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Seven Things Catholics Should Know About Divorce View Comments
By Susan K. Rowland

The institution of marriage is in trouble today. The divorce rate is anywhere from 50 percent for first marriages to 80 percent for subsequent marriages. Perhaps, as a result, more and more couples are choosing to live together without bothering to get married.

The Catholic Church’s response has been to get proactive about better preparing engaged couples before they marry. The United States Conference of Catholic Bishops’ (USCCB) National Pastoral Initiative for Marriage (ForYourMarriage.org) has made strengthening Catholic marriages a top priority.

My own Diocese of Phoenix and other dioceses around the country are revisiting their marriage requirements, lengthening preparation periods and examining couples closely, looking for trouble spots in their relationships and families of origin—indications that they may not be ready for the vocation of marriage just yet.

As a divorced Catholic, I am happy to hear about the Church’s new vigilance. But what is the Church doing for us? Annulling past marriages and saying, in effect, “We hope you do better next time,” is hardly adequate. Many parishes offer post-divorce workshops designed for the first months after a divorce. But the pain of divorce goes on for many years.

The Church—the institution as well as the individuals—needs to minister to the millions of divorced Catholics by both changing ingrained attitudes and reaching out in love. Yes, the Church is and should be pro-marriage, but, like its Lord, it must also love and support those whose marriages have failed. It’s a fine line to walk, but it is necessary.

As the survivor of divorce after 30 years of marriage, I know there needs to be a healthier dialogue within the Catholic Church between those who have never divorced (including our clergy) and those who have. Here are seven things you may not know about divorce:

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Susan K. Rowland is the author of Healing After Divorce: Hope for Catholics (2010) and Make Room for God: Clearing Out the Clutter (2007), both by St. Anthony Messenger Press. Check out her Web site at www.susankrowland.com, and her blog for the divorced at http://susankrowland.stblogs.com.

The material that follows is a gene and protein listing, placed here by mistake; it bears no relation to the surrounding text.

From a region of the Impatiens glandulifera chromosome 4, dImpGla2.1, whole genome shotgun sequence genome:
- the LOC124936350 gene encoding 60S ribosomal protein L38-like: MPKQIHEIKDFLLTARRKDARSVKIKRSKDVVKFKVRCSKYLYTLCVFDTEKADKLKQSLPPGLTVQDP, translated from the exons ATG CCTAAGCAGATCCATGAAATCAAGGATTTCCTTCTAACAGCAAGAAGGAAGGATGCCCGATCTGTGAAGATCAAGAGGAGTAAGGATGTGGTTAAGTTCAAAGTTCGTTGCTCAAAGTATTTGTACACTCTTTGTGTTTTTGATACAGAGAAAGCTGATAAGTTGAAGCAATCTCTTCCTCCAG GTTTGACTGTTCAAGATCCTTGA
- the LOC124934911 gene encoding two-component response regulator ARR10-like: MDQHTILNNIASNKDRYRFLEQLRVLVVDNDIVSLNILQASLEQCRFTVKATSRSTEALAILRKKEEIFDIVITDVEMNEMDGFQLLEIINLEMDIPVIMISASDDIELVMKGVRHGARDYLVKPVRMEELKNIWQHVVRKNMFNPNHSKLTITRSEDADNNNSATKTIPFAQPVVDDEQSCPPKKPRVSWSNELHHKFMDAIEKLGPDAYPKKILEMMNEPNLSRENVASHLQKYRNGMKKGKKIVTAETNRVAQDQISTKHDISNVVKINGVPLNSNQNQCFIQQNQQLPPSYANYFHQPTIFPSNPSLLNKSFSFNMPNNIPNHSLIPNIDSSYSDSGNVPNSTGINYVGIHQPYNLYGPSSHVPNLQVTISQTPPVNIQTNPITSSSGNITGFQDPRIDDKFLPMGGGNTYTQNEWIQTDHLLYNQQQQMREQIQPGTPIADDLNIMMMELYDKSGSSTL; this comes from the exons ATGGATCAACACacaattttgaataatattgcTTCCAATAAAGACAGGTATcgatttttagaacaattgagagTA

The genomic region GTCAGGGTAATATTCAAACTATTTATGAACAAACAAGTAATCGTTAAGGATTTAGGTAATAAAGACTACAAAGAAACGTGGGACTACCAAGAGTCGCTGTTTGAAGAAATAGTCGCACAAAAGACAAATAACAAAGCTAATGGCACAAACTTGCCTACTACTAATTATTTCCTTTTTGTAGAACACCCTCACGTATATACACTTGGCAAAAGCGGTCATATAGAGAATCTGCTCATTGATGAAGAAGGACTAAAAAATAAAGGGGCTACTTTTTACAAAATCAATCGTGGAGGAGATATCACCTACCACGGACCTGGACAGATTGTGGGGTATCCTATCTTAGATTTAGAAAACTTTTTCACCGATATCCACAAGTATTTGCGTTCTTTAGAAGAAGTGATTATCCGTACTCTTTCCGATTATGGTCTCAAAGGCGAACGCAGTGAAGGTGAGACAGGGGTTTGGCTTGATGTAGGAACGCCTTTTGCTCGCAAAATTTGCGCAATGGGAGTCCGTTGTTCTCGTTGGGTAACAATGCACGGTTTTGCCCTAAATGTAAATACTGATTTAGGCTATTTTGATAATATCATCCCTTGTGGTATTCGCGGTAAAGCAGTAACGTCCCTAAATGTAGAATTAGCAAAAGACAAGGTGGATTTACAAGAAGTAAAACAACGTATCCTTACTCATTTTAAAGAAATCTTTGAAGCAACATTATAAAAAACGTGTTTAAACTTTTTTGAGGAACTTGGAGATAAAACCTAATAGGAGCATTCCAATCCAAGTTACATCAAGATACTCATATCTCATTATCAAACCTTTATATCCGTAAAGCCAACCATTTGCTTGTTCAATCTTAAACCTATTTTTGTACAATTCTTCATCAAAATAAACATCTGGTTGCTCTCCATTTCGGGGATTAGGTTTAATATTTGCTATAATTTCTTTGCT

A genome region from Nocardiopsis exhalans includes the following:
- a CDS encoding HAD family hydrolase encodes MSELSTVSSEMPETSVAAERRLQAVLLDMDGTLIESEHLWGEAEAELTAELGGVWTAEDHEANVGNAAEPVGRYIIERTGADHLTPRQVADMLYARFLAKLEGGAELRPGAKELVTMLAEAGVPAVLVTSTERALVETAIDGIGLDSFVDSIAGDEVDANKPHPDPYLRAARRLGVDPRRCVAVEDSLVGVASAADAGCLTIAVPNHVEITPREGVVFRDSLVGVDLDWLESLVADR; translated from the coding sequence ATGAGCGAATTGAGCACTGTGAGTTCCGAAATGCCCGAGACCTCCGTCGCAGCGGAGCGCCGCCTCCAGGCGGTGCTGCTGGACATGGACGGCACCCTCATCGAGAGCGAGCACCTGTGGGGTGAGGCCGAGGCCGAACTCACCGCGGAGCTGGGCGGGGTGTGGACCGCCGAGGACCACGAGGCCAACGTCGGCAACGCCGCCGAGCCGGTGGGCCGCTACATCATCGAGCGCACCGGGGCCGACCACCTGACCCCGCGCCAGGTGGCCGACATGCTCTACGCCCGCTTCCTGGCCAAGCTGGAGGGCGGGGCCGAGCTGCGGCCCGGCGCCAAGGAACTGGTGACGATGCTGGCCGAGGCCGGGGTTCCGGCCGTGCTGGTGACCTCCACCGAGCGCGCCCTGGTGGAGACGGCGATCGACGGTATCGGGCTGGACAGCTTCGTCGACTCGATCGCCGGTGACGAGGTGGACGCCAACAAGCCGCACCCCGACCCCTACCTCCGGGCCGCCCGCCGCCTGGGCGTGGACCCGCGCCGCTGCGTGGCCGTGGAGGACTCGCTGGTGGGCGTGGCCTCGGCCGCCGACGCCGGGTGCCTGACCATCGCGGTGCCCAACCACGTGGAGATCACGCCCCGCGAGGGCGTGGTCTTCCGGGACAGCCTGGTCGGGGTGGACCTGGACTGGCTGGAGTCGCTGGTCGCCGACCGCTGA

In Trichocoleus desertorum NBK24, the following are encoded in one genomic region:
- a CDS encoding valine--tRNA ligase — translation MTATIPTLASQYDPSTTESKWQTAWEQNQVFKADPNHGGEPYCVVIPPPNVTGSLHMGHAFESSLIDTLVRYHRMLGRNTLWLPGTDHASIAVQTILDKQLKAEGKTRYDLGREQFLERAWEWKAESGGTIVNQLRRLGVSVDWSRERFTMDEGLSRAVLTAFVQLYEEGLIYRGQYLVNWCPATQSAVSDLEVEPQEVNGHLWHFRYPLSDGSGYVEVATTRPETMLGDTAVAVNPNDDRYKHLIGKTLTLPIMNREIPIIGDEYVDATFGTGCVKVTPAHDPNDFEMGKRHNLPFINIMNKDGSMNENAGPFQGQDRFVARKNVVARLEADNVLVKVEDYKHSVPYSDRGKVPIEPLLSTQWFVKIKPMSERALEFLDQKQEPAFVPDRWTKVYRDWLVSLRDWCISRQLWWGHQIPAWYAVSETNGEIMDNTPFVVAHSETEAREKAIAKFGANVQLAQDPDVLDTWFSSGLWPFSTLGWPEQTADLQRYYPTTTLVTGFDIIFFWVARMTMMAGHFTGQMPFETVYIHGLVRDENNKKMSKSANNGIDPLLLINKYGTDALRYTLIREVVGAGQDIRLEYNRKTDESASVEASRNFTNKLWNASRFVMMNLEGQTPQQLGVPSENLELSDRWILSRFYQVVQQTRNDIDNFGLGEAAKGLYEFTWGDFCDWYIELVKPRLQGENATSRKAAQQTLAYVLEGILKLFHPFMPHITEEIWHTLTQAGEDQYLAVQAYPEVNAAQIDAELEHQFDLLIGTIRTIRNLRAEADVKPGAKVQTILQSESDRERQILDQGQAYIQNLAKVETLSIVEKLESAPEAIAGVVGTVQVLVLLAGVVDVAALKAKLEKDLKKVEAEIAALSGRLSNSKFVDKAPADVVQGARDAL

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Peter Chanel: Anyone who has worked in loneliness, with great adaptation required and with little apparent success, will find a kindred spirit in Peter Chanel. 
<p>As a young priest he revived a parish in a "bad" district by the simple method of showing great devotion to the sick. Wanting to be a missionary, he joined the Society of Mary (Marists) at 28. Obediently, he taught in the seminary for five years. Then, as superior of seven Marists, he traveled to Western Oceania where he was entrusted with an apostolic vicariate (term for a region that may later become a diocese). The bishop accompanying the missionaries left Peter and a brother on Futuna Island in the New Hebrides, promising to return in six months. He was gone five years. </p><p>Meanwhile, Pedro struggled with this new language and mastered it, making the difficult adjustment to life with whalers, traders and warring natives. Despite little apparent success and severe want, he maintained a serene and gentle spirit and endless patience and courage. A few natives had been baptized, a few more were being instructed. When the chieftain's son asked to be baptized, persecution by the chieftain reached a climax. Father Chanel was clubbed to death, his body cut to pieces. </p><p>Within two years after his death, the whole island became Catholic and has remained so. Peter Chanel is the first martyr of Oceania and its patron.</p> American Catholic Blog Here is an often overlooked piece of advice: When trying to determine what God wants us to do, we should seek Him out and remain close to Him. Makes perfect sense doesn't it? If we are concerned about following the Lord's will, having a close relationship with Him makes the process much simpler.


 
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